But back to the beginning for a minute. When my father died, I saw the adults celebrating him with a nice lively Irish wake. They sent him on his way. I was devastated. My world was flipped upside down. How would we go on without him? I internalized my grief. In those days counselling wasn’t thought of for children. We were resilient, or so they thought. I did not heal that gaping wound until 40 years later. It could have been different but it was not to be. When my brother drowned we also held a wake. We played his music and drank and partied like no tomorrow; the night of his funeral. But then we moved on to the sober task of living without him. We cried and we wondered. I looked for him in every person I met, just in case they had been wrong; even thought I had seen his lifeless body in the casket.  Had I stayed drunk, I would never moved into my life. I would never have had a healthy baby boy, many of you know as Ryan. Had I stayed drunk I could never have healed all that pain. Had I stayed numb or in denial I could never have accomplished raising my sons, or dealing with life as it expressed itself. I couldn’t have handled his funeral arrangements or celebrated his life with you. That is a truth.

The other day I met a woman who had also lost her son through tragedy. She knew that I had recently experienced the death of my own son through a tragic vehicle accident. She asked me how I was and when I responded with, ‘good, I’m fine’. She gave me a look of confusion; so I added, ‘under the circumstances’. Whew. She then gave me a more accepting, ‘yes well of course!’ Then I realized I was actually making a false declaration, because I was saying what I thought she could accept, not what I felt. That’s when I told her, ‘I believe that I was prepared for this, some people need counseling after a tragedy, but I was prepared ahead of time.’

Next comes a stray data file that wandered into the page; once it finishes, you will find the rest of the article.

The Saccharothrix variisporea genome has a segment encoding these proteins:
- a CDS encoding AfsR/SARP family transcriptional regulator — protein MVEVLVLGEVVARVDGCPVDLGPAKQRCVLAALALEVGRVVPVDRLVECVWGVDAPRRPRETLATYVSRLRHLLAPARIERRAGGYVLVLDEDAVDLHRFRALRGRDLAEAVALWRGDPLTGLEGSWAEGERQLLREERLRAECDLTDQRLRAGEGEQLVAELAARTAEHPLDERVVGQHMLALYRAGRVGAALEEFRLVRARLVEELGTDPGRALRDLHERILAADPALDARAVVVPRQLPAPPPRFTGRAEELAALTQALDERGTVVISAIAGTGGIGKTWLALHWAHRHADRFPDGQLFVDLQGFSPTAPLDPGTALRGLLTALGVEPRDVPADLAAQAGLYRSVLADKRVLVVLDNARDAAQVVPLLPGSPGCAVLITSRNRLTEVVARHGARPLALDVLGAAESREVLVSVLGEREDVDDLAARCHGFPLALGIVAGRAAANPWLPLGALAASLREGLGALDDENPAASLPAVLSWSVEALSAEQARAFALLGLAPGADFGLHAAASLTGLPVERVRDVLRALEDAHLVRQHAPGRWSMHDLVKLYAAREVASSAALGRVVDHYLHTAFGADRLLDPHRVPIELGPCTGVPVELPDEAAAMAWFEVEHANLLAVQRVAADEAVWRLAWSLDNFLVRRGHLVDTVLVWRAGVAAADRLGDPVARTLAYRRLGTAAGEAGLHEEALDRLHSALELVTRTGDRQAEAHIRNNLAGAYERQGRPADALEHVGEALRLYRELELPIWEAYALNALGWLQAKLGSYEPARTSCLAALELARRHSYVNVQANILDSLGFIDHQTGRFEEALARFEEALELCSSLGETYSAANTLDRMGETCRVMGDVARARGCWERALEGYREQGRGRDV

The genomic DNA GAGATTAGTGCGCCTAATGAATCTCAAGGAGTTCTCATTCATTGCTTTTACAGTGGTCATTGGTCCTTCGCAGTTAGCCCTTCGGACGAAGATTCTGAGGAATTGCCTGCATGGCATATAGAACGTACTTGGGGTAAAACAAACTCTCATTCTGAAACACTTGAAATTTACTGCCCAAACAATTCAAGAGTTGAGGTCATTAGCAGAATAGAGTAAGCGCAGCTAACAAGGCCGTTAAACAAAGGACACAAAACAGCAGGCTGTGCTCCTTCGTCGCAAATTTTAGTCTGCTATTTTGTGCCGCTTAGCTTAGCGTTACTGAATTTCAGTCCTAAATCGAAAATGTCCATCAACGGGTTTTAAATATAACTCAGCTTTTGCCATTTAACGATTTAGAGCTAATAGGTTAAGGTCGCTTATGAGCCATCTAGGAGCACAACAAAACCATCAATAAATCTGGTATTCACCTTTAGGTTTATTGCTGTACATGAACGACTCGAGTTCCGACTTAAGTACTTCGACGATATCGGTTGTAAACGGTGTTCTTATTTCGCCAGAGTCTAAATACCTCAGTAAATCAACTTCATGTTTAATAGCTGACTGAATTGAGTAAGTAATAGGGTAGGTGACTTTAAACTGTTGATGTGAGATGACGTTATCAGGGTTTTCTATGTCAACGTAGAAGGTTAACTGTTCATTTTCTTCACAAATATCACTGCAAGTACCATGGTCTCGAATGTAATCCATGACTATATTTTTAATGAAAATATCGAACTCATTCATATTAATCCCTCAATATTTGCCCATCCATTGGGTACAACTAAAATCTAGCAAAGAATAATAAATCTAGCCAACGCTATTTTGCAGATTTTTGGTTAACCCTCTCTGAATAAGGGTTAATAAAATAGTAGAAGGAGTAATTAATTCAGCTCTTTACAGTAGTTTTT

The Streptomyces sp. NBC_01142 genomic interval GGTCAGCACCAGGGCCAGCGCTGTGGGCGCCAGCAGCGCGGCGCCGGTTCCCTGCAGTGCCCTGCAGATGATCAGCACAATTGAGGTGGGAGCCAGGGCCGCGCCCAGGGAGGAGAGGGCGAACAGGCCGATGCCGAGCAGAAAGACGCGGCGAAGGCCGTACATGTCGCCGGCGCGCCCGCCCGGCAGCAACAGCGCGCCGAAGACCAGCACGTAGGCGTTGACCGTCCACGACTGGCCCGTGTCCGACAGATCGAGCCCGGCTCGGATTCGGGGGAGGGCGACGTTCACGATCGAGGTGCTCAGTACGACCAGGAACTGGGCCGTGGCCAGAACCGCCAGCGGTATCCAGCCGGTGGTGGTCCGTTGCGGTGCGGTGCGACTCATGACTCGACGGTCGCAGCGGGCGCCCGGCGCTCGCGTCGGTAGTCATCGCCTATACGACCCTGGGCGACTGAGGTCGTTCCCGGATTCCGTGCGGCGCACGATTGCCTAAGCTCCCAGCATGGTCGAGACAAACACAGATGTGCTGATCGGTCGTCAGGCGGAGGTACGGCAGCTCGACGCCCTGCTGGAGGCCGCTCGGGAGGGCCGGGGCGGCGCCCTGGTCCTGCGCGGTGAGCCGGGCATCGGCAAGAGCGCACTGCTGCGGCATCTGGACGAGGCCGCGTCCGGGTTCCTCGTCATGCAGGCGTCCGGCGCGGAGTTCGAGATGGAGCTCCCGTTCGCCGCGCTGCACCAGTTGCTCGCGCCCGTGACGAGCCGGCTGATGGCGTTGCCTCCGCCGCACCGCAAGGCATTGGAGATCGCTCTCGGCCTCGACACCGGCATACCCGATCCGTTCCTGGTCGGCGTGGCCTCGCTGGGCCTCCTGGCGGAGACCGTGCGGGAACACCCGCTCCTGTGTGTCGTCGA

This is something she could not accept, “But HOW? How could you be? I just don’t see that as possible!”  I called it ‘miraculous’. Anything that cannot be explained easily I call miraculous. That is the conversation that led me to this article. Life is a series of preparation experiences; one for the next and so on.

The first time I had to speak in public a friend told me not to be worried because everything in my life, up to that point had been preparing me for ‘that’. I believe that is true of every event, including the death of a loved one or friend. Whatever came before was prep. I am deeply saddened to see so many people reacting to my son’s death with anger. It is not that anger is wrong, but it’s how they vent the anger that is so destructive and causes me sorrow. What I’m seeing is that many people do not have an understanding of death and are not prepared at all.